Funding by another party: by statute only

Provision for funding of family proceedings hitherto has hitherto been by statute or derived from statutory provision, starting with Holman J’s A v A (Maintenance Pending Suit: Provision for Legal Fees) [2001] 1 FLR 377, which was approved by the Court of Appeal in Moses-Tiaga v Tiaga [2005] EWCA Civ 1013; [2006] 1 FLR 1074 with the critical rider (per Thorpe LJ at para [25]) that the provision of funding (Thorpe LJ’s term, be it noted: see italicised passage below) is linked to the statutory provision in Matrimonial Causes Act 1973 s 22:

[If] the applicant has no assets, can give no security for borrowings, cannot guarantee an outcome that would enable her to enter into an arrangement such as that which was upheld in Sears Tooth … then there is no source of funding of the litigation other than the approach to the court for a maintenance pending suit that will include a substantial element to fund the cost of the litigation. Obviously, in all these cases the dominant safeguard against injustice is the discretion of the trial judge and it will only be in cases that are demonstrated to be exceptional that the court will consider exercising the jurisdiction. But, I am in no doubt that in such exceptional cases, s. 22 of the Matrimonial Causes Act 1973 can in modern times be construed to extend that far.

Wilson LJ confirmed the jurisdiction in MCA 1973 in Currey v Currey (No 2) [2006] EWCA Civ 1338 when he said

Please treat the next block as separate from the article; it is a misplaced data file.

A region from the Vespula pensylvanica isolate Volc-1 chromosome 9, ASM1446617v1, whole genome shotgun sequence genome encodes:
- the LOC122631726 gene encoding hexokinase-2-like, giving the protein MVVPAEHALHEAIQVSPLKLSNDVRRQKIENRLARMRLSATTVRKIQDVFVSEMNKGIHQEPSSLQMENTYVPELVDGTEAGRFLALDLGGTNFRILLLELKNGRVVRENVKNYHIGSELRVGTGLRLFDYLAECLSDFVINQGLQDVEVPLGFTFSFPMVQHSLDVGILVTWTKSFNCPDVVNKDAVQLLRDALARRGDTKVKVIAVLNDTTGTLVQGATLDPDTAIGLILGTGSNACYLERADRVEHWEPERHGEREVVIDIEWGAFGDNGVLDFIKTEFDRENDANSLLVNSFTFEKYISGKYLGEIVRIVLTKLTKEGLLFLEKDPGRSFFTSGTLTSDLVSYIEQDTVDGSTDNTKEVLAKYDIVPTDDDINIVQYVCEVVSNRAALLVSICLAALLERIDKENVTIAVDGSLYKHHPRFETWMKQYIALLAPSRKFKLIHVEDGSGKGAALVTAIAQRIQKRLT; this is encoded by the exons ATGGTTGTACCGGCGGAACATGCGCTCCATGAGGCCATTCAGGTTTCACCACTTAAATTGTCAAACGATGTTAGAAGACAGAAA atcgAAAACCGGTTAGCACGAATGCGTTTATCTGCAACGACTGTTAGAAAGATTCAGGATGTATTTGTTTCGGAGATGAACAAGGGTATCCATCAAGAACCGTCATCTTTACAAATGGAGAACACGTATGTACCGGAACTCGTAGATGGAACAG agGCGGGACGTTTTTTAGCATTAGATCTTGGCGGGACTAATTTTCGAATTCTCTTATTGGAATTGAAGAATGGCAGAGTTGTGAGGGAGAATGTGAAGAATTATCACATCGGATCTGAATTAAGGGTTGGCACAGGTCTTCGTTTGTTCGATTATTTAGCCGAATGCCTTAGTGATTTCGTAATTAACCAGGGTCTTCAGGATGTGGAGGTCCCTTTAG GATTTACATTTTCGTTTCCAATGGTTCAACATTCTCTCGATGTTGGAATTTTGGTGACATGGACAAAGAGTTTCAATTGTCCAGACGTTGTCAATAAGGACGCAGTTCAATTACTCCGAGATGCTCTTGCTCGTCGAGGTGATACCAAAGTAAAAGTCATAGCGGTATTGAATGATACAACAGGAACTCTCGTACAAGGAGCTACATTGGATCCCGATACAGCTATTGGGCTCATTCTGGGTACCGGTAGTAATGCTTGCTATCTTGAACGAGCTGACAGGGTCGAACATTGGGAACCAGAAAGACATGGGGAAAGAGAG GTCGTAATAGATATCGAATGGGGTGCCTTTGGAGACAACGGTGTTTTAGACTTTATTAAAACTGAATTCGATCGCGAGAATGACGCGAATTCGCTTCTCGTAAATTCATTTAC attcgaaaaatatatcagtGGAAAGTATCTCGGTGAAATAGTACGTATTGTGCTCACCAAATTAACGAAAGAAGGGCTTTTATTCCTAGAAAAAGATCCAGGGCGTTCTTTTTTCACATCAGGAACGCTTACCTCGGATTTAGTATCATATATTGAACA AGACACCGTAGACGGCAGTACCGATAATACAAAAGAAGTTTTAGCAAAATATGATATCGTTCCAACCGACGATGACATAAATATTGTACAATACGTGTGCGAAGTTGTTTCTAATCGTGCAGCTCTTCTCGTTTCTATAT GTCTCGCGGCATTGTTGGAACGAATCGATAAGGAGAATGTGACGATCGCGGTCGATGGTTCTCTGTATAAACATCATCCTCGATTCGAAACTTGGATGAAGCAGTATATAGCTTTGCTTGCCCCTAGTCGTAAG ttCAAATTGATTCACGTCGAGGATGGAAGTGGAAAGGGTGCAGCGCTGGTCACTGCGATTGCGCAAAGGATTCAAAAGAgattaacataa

[20] In my view the initial, overarching enquiry is into whether the applicant for a costs allowance can demonstrate that she cannot reasonably procure legal advice and representation by any other means. Thus, to the extent that she has assets, the applicant has to demonstrate that they cannot reasonably be deployed, whether directly or as the means of raising a loan, in funding legal services. Furthermore, not to forget the third of Thorpe L.J.’s three features, she has also to demonstrate that she cannot reasonably procure legal services by the offer of a charge upon ultimate capital recovery. I would add, fourthly, that the court needs also to be satisfied that there is no such public funding available to the applicant as would furnish her with legal advice and representation at a level of expertise apt to the proceedings, i.e. that the applicant does indeed in that regard fall within the unserved constituency referred to by Thorpe L.J. in the statement quoted at [1] above.

It will be seen that Wilson LJ added to the Moses-Tiaga list the requirement – see the italicised passage – to apply for legal aid. The Currey para [20] list has been treated as the basis for the statutory provision – Matrimonial Causes Act 1973 s 22ZA – which has replaced the court’s ability to provide for funding allowances under s 22. (Notably in Mostyn J cites only para [21] of Currey, so – it may be thought – crucially omits the requirement that a party show they cannot get legal aid: see his para [8] and [22].)

Facts of the case and application

The facts of MG & JG v JF [2015] EWHC 564 (Fam) were that MG and JG (45) formed a same-sex relationship and commenced cohabitation in a home they bought in the north of England. They in fact entered into a civil partnership on 14 July 2006; though in the course of the court proceedings they separated, and their civil partnership was dissolved. They had decided in 2005 that they wanted a child. JF was to be the father and it was agreed that JF would be named on the birth certificate and that JG would be a ‘legal step-parent’ with the idea that all three would have equal legal rights. On 24 April 2007 JFG was born by caesarean section. A legal agreement as to JG’s status was made on 23 May 2007, the day JFG’s birth was registered.